Plant pathologists express need for plant pathology-related microbial culture resources

December 05, 2003

St. Paul, Minn. (December 5, 2003) - Microbial culture collections have played a crucial part in accelerating the progress of research in the biological sciences, but a collection dedicated to plant pathogens is still needed say plant pathologists with the American Phytopathological Society (APS).

While many collections of relevance to plant pathology do exist, there is a need for a comprehensive repository of plant pathogens for the preservation of materials used in plant pathology research, said Kevin McCluskey, Research Assistant Professor, Department of Microbiology at the University of Kansas Medical Center. "Collections have a specific focus, and the long-term preservation of the diversity of plant pathogens is one area that is generally overlooked," he said.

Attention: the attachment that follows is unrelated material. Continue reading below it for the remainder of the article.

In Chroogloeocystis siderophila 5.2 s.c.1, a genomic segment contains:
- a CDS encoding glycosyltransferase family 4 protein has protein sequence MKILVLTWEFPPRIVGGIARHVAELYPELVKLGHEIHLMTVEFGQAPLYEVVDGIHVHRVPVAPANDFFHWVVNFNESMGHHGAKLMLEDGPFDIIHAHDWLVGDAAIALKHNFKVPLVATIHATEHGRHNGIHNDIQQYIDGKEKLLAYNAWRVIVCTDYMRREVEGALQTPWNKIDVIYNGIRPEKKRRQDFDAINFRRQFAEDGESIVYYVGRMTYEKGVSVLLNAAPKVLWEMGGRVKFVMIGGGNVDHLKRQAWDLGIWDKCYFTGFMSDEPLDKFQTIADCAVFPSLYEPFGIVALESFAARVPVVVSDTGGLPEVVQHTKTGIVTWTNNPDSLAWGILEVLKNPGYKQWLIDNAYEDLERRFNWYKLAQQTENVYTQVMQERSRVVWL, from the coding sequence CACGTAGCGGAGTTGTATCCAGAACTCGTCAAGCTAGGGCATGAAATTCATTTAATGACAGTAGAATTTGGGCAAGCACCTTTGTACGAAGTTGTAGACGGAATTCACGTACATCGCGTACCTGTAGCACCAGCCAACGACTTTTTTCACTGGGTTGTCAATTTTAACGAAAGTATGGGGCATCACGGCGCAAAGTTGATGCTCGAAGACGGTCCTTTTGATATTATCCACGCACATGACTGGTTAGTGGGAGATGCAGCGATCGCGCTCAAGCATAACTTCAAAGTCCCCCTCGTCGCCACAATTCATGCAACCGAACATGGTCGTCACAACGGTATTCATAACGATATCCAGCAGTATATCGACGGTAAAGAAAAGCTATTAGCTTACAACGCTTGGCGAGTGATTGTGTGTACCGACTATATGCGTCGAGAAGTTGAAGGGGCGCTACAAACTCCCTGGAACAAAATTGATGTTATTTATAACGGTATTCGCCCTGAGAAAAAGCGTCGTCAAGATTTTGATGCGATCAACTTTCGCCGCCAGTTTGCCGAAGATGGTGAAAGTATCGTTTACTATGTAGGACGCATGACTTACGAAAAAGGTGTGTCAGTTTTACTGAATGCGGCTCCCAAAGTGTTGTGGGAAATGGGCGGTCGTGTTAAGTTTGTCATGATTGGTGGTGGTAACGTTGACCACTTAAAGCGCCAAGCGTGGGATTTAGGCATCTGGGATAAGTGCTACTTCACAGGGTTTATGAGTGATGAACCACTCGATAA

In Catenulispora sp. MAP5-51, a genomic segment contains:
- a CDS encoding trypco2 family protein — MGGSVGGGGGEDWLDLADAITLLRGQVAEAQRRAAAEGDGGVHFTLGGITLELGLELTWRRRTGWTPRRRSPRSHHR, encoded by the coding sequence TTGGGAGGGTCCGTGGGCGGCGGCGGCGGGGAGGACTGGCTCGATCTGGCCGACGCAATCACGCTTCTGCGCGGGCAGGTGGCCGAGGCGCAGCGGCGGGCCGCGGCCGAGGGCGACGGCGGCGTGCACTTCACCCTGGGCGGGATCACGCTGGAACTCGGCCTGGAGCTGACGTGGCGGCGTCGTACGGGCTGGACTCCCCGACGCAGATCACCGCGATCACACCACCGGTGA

Collections of plant pathogens have often been generated and maintained by individual researchers, and when those individuals retire or change their research emphasis, the collections may be neglected or discarded, said McCluskey. "Resources have certainly been lost over the years, and this process is continuing," he said. "A specific repository, dedicated to preserving and distributing plant pathogenic organisms would be a valuable tool advancing the goals of plant protection for the United States and the world," said McCluskey.

More on this subject, including funding opportunities for collections, the variety of collections in existence, and trends in organization, is available in this month's APS feature article that can be found on the APS website at The American Phytopathological Society (APS) is a non-profit, professional scientific organization dedicated to the study and management of plant disease with 5,000 members worldwide.

American Phytopathological Society

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